The realities of Field Guiding
It appears to be such a glamorous job to drive tourists around in open game viewers and to wear khaki uniform while in search of the big 5 animals.
If you ask people why they want to become field guides you may get a variety of answers that will include the following:
- I love nature,
- I just love the animals,
- I enjoy the outdoors and fresh air,
- I would like to work with animals.
- I always wanted to become a ranger.
These are all acceptable reasons as to why a person may want to become a field guide, but what is the reality of this occupation?
Firstly field guiding is actually more about the people that you will have on a game drive than any of the above mentioned reasons.
If a person would not enjoy being around people, meeting new people and would not enjoy conversations with guests, then field guiding is the wrong career path for you.
Although field guides do work in nature and are out on game drives in search of iconic African animals, it is more important to be able to entertain and host guests while on these activities. If you don’t enjoy communicating with people then your guests will not have the best time on their safari with you and neither will you.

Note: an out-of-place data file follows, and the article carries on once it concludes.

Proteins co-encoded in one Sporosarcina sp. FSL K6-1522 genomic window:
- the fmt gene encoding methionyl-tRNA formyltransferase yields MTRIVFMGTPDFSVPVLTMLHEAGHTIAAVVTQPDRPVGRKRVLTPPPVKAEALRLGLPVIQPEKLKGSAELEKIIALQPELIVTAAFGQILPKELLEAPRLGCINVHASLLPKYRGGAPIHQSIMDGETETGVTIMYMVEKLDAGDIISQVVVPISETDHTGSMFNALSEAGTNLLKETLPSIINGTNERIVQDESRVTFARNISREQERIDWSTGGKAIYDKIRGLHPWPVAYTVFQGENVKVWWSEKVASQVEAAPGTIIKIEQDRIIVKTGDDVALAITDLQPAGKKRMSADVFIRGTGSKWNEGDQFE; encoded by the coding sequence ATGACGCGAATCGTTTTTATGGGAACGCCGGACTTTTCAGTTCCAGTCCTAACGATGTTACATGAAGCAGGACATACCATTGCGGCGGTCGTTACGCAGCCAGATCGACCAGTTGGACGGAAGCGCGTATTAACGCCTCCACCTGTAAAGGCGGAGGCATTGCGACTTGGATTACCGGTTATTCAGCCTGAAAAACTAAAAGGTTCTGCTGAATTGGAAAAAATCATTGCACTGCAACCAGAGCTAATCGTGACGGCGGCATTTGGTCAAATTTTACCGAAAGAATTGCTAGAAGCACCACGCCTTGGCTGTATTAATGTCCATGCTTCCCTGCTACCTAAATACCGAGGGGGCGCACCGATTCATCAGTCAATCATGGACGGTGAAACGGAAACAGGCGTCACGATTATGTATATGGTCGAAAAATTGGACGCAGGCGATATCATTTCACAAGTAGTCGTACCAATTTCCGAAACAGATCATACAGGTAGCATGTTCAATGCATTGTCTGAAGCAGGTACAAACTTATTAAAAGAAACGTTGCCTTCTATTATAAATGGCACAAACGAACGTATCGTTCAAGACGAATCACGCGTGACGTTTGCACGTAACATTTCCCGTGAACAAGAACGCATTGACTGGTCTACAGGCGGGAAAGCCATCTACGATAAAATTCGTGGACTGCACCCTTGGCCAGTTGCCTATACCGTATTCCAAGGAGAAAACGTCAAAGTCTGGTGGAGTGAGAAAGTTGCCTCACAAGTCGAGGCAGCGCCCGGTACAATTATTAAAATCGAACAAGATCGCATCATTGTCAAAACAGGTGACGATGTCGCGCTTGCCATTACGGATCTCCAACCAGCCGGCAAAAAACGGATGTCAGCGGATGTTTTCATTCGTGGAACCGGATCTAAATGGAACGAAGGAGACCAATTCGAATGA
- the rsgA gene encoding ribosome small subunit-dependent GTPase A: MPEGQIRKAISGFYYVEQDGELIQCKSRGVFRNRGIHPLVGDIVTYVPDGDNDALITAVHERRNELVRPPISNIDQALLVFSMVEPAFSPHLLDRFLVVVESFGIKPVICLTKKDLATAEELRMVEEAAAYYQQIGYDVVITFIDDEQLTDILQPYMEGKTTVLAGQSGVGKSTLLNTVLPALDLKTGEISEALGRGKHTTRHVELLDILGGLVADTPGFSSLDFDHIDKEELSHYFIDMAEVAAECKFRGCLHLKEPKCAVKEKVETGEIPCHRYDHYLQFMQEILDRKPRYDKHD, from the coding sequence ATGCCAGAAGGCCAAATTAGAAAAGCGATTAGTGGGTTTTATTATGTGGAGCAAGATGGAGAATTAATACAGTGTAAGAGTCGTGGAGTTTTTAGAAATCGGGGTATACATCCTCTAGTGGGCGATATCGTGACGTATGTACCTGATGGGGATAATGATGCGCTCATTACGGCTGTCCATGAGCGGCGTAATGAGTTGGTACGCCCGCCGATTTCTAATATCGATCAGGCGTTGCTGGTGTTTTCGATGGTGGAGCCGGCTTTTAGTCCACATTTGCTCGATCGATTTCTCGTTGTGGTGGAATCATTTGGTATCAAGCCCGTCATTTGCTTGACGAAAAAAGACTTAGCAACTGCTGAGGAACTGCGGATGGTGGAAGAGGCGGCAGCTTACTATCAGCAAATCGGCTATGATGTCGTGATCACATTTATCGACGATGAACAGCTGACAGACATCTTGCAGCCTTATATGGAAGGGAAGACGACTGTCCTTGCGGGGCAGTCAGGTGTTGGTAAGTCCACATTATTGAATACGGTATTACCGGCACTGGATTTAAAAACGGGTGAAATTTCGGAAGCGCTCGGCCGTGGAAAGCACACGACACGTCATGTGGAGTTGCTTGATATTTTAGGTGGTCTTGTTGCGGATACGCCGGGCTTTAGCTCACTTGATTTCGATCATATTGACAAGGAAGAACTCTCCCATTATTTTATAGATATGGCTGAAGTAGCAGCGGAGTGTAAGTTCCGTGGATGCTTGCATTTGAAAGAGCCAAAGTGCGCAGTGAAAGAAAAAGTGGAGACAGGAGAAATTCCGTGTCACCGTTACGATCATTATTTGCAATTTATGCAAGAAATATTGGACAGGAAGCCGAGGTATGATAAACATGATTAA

Field guides do not work with the animals directly but only view them.
Field guides are also not rangers although the term has become a universal name for field guides to many a tourist. Rangers deal with the conservation and management of the fauna and flora of a reserve and do not deal with guests.
Field guides have very demanding work conditions which include a variety of non -guiding related tasks. These tasks are often done in between the normal game drives or bush walks that field guides are required to do. The normal game drives start long before sunrise and all these other tasks will keep guides busy in between and after the normal game drives. During the long summers a day may start at 4 am and end at 11pm or even later.
Accommodation is mostly very basic and rooms are often shared. Remuneration is also below average and a newly qualified guide may start with a salary of around R 4000.00 per month. Gratuities are not a given and are often shared amongst various staff members. Meals and uniform may be supplied while on duty but each lodge has its own rules when it comes to this. To enter into the guiding industry may also proof quite expensive in relation to the potential income.
Higher income levels are possible for those who are truly dedicated and committed to guiding as a career and to those who are able to find employment at top end lodges with higher salaries and great gratuity opportunities. This may be around R 10 500 per month excluding gratuities.
The truly dedicated and passionate guides will find this career very rewarding indeed.
Blog by Gerhard van Niekerk